Phenotypic Mutation 'Pinnacles' (pdf version)
Mutation Type missense
Coordinate86,476,851 bp (GRCm38)
Base Change C ⇒ T (forward strand)
Gene Prkce
Gene Name protein kinase C, epsilon
Synonym(s) Pkce, PKCepsilon, PKC[e], 5830406C15Rik
Chromosomal Location 86,167,785-86,657,919 bp (+)
MGI Phenotype FUNCTION: [Summary is not available for the mouse gene. This summary is for the human ortholog.] Protein kinase C (PKC) is a family of serine- and threonine-specific protein kinases that can be activated by calcium and the second messenger diacylglycerol. PKC family members phosphorylate a wide variety of protein targets and are known to be involved in diverse cellular signaling pathways. PKC family members also serve as major receptors for phorbol esters, a class of tumor promoters. Each member of the PKC family has a specific expression profile and is believed to play a distinct role in cells. The protein encoded by this gene is one of the PKC family members. This kinase has been shown to be involved in many different cellular functions, such as neuron channel activation, apoptosis, cardioprotection from ischemia, heat shock response, as well as insulin exocytosis. Knockout studies in mice suggest that this kinase is important for lipopolysaccharide (LPS)-mediated signaling in activated macrophages and may also play a role in controlling anxiety-like behavior. [provided by RefSeq, Jul 2008]
PHENOTYPE: Homozygotes for a targeted null mutation exhibit reduced ethanol self-administration and are more sensitive to the acute behavioral effects of ethanol and other drugs that activate GABA(A) receptors. Mutants show reduced anxiety and stress hormones. [provided by MGI curators]
Accession Number

NCBI RefSeq: NM_011104; MGI:97599

Amino Acid Change Threonine changed to Isoleucine
Institutional SourceBeutler Lab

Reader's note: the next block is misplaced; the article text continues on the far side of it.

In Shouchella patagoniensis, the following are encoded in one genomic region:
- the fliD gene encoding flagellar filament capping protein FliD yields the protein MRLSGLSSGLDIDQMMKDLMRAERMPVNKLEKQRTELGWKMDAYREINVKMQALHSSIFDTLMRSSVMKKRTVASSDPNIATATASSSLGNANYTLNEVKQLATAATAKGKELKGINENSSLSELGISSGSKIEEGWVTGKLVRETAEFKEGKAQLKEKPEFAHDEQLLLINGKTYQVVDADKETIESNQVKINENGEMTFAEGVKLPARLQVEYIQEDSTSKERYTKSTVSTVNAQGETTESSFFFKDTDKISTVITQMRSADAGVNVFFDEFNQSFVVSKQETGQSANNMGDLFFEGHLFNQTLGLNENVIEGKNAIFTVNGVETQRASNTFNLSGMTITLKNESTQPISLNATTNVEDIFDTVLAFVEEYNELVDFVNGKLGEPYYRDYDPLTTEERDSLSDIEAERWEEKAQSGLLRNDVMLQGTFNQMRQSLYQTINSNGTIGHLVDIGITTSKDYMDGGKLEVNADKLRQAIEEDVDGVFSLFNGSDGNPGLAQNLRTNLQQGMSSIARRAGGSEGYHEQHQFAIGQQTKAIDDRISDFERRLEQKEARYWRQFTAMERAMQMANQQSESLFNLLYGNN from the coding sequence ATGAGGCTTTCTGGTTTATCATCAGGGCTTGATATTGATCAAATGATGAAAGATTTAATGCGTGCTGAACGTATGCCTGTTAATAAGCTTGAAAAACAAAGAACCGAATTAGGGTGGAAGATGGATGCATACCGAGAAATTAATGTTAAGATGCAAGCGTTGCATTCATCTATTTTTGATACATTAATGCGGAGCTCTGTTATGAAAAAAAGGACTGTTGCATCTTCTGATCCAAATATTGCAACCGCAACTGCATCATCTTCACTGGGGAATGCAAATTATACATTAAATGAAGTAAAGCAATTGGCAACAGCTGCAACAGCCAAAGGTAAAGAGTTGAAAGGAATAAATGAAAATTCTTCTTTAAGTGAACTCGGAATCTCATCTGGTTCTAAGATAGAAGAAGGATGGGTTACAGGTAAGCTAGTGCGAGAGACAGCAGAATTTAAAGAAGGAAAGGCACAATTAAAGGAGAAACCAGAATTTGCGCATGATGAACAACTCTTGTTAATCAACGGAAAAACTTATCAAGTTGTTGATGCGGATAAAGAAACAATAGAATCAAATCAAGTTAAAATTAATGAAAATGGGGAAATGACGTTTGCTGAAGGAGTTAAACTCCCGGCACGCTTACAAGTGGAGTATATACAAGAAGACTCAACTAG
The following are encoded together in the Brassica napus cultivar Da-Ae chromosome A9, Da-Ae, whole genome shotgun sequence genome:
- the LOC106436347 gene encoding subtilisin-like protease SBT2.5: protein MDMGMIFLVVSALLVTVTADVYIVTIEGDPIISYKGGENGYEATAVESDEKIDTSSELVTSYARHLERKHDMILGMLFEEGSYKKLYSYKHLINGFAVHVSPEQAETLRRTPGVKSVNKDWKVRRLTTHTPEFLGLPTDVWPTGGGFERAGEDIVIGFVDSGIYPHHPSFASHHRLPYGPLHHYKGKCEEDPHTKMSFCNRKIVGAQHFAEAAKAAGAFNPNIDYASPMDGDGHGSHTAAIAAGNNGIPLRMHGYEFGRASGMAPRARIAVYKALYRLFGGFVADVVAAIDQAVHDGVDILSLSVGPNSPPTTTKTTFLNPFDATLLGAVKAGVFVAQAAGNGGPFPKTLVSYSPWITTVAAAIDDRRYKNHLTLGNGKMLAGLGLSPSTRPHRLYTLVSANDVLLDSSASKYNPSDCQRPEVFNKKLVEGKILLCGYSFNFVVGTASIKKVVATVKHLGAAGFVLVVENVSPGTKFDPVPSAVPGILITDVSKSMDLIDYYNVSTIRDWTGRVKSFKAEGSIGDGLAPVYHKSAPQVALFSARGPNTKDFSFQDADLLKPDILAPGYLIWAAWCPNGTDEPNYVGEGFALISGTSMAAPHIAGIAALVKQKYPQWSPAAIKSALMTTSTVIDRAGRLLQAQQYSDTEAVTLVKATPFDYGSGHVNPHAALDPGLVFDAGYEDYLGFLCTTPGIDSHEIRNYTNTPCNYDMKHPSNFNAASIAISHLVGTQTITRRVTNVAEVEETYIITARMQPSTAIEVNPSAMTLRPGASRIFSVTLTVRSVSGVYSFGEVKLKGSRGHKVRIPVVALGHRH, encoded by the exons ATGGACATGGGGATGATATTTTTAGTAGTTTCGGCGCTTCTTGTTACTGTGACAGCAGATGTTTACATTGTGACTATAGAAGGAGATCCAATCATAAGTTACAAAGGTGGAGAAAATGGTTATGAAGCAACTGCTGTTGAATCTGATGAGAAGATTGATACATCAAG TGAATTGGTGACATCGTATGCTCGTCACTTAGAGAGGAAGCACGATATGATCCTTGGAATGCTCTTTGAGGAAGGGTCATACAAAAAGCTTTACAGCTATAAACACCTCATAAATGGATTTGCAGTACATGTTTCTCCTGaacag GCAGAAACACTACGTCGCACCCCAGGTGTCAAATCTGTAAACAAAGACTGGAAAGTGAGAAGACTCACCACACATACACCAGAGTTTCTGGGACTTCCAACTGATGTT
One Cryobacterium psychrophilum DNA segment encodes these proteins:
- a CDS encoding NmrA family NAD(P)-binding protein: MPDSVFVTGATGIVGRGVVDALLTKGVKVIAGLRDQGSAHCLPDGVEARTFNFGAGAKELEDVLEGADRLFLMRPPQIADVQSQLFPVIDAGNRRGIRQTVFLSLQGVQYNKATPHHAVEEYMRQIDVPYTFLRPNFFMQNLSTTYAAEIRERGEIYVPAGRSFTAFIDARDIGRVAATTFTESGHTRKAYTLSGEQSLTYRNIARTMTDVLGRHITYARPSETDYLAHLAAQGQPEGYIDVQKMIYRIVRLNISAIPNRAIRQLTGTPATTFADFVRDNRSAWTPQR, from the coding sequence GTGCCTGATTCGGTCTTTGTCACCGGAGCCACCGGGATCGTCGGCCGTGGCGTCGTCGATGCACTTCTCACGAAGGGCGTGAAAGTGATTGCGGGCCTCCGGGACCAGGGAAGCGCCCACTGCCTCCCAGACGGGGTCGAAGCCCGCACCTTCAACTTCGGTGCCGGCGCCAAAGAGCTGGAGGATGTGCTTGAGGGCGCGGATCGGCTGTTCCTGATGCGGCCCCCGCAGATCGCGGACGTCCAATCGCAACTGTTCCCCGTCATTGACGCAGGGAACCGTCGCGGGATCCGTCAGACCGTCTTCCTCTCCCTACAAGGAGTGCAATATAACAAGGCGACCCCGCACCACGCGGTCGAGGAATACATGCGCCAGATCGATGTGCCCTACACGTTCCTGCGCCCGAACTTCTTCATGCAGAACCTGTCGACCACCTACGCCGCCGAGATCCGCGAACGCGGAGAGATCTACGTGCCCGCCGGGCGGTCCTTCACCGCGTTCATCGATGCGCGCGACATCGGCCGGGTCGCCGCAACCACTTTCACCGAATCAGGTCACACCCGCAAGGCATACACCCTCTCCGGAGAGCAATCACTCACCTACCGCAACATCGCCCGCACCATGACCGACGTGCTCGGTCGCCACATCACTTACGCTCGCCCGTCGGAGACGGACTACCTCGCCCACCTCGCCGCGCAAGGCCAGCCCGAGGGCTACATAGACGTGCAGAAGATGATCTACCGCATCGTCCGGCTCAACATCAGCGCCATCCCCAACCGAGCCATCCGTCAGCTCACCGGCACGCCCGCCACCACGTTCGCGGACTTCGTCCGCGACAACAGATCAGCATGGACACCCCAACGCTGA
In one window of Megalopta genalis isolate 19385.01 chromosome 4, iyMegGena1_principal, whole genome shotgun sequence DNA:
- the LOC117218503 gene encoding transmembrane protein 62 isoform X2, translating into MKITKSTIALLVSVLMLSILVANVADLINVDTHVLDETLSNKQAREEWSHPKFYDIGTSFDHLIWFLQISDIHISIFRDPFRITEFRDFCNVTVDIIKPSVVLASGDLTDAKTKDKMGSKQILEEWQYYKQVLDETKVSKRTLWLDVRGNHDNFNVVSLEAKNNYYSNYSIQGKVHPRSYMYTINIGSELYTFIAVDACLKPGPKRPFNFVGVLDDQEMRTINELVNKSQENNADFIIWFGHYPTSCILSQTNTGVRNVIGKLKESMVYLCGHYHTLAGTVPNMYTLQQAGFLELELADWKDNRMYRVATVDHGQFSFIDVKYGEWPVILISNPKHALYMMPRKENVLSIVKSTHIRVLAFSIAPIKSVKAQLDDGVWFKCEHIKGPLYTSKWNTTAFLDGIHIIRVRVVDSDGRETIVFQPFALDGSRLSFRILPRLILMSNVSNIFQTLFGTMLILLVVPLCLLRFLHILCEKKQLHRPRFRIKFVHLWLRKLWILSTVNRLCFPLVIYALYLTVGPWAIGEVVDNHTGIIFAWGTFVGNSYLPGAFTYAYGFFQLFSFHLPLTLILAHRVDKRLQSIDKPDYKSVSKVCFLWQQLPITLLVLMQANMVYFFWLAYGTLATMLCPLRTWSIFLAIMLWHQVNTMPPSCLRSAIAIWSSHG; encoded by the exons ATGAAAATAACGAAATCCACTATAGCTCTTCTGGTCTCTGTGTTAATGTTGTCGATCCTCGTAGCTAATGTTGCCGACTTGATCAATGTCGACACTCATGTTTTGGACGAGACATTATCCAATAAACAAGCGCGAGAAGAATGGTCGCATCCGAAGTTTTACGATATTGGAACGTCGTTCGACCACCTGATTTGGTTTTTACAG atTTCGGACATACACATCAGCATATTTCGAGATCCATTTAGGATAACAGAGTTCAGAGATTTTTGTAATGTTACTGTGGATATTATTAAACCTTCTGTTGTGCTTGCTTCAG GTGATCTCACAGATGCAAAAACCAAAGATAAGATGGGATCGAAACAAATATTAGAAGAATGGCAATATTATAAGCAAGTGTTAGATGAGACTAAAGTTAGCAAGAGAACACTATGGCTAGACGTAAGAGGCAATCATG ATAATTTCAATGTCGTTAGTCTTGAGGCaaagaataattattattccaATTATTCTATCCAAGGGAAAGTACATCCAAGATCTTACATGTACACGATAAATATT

Gene Model predicted gene model for protein(s): [ENSMUSP00000094873] [ENSMUSP00000094874]
AlphaFold P16054
SMART Domains Protein: ENSMUSP00000094873
Gene: ENSMUSG00000045038
AA Change: T218I

C2 7 114 5.78e-12 SMART
C1 170 220 4.48e-13 SMART
C1 243 292 8.29e-17 SMART
S_TKc 408 668 1.3e-104 SMART
S_TK_X 669 732 2.56e-25 SMART
Predicted Effect probably damaging

PolyPhen 2 Score 0.997 (Sensitivity: 0.41; Specificity: 0.98)
(Using ENSMUST00000097274)
SMART Domains Protein: ENSMUSP00000094874
Gene: ENSMUSG00000045038
AA Change: T218I

C2 7 114 5.78e-12 SMART
C1 170 220 4.48e-13 SMART
C1 243 292 8.29e-17 SMART
S_TKc 408 668 1.3e-104 SMART
S_TK_X 669 732 2.56e-25 SMART
Predicted Effect probably damaging

PolyPhen 2 Score 0.997 (Sensitivity: 0.41; Specificity: 0.98)
(Using ENSMUST00000097275)
Meta Mutation Damage Score 0.4592 question?
Is this an essential gene? Non Essential (E-score: 0.000) question?
Phenotypic Category Autosomal Recessive
Candidate Explorer Status loading ...
Single pedigree
Linkage Analysis Data
Alleles Listed at MGI

All Mutations and Alleles(10) : Gene trapped(2) Targeted(6) Transgenic(2)

Lab Alleles
AlleleSourceChrCoordTypePredicted EffectPPH Score
IGL01308:Prkce APN 17 86625462 missense probably damaging 0.99
IGL01401:Prkce APN 17 86168840 missense probably damaging 1.00
IGL01508:Prkce APN 17 86630085 missense probably damaging 1.00
IGL02500:Prkce APN 17 86168914 missense probably benign 0.16
IGL02957:Prkce APN 17 86496026 missense possibly damaging 0.74
IGL03114:Prkce APN 17 86654555 missense probably damaging 0.97
R0063:Prkce UTSW 17 86482111 splice site probably benign
R0063:Prkce UTSW 17 86482111 splice site probably benign
R0403:Prkce UTSW 17 86168653 missense probably damaging 0.98
R0900:Prkce UTSW 17 86625458 missense probably damaging 1.00
R0919:Prkce UTSW 17 86630160 missense probably benign 0.06
R1413:Prkce UTSW 17 86496018 missense possibly damaging 0.81
R1430:Prkce UTSW 17 86559137 splice site probably benign
R1843:Prkce UTSW 17 86475546 nonsense probably null
R2129:Prkce UTSW 17 86496035 missense possibly damaging 0.89
R2341:Prkce UTSW 17 86474442 missense probably damaging 1.00
R2511:Prkce UTSW 17 86625326 missense probably damaging 1.00
R2679:Prkce UTSW 17 86176226 intron probably benign
R3724:Prkce UTSW 17 86168623 nonsense probably null
R3853:Prkce UTSW 17 86168849 missense probably damaging 1.00
R4364:Prkce UTSW 17 86476851 missense probably damaging 1.00